A record number of people were told to self-isolate in England and Wales last week after getting pinged by the NHS app.
The latest figures released by the NHS show 689,313 people in England and Wales were pinged by the app at told to self-isolate in the week ending 21 July.
It is the highest weekly figure since the app launched, with the number of pings rising sharply through July.
Under the current system, anyone who is identified through the app as having been in "close contact" with an infected person is instructed to self-isolate at home for ten days.
It is not a legal requirement however, to either use the app, or to self-isolate if requested to via it.
A computer algorithm is used to determine the "risk" posed to people who have spent more than 15 minutes within two metres of someone who has tested positive, including in the two days before they first showed symptoms.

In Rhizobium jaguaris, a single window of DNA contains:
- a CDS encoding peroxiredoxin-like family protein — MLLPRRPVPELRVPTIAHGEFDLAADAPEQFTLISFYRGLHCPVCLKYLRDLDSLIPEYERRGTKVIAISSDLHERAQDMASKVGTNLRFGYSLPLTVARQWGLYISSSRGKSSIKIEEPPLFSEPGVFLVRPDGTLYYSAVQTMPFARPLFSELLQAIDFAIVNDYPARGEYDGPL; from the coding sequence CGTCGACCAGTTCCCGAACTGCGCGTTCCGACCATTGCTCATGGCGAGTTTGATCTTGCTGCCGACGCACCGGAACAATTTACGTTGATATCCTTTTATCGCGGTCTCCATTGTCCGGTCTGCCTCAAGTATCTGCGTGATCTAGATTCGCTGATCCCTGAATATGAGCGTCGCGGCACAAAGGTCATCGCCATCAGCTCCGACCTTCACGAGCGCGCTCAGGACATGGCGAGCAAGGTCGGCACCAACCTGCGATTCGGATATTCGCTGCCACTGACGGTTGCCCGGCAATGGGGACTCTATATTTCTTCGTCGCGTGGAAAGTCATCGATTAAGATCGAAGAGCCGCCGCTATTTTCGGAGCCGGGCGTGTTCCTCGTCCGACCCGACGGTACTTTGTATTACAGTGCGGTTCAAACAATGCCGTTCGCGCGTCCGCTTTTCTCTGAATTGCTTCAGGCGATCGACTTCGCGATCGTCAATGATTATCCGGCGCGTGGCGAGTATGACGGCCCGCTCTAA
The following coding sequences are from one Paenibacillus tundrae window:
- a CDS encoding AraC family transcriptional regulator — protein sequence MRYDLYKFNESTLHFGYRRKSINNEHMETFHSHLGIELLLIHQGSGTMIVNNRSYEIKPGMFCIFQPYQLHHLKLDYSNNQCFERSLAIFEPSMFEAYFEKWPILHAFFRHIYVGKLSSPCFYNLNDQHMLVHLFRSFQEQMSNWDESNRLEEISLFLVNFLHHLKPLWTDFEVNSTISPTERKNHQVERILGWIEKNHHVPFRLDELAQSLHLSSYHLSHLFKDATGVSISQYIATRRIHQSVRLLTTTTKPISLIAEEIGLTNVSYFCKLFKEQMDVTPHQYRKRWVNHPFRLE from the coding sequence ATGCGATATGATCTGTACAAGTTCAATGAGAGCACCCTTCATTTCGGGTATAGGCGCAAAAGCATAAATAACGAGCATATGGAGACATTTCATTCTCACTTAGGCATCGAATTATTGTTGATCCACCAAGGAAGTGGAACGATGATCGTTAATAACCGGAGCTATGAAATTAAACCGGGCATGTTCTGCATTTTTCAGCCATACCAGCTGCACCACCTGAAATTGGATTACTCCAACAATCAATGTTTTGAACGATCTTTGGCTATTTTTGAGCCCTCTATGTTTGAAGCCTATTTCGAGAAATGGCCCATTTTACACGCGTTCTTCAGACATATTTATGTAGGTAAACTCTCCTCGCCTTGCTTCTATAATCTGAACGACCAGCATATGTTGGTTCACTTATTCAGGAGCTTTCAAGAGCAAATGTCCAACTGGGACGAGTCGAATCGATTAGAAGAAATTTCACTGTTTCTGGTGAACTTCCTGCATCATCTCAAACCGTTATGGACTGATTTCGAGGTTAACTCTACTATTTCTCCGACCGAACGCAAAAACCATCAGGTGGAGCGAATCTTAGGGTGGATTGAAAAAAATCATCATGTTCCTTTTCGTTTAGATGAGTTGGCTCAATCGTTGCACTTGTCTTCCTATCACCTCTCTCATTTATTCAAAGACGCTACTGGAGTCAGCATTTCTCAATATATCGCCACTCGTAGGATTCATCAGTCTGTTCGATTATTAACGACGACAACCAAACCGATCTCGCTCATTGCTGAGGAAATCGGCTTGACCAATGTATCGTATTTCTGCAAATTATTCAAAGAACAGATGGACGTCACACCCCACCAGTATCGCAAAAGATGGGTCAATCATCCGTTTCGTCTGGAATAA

The rise comes after ministers announced a list of key sectors from which workers could be eligible to avoid self-isolation, including those working in medicine, food production and defence, provided they have received both jabs and have a negative test.
But the plans have been criticised for being overly complicated after it was revealed the rules would only apply to some workers, with businesses told to provide the details of individual staff who they wished to be given the exemption.
Health secretary Sajid Javid has already confirmed the self-isolation rules in England will change from 16 August when all fuly vaccined people allowed to avoid the ten day quarantine if pinged by the app, provided they receive a negative test result.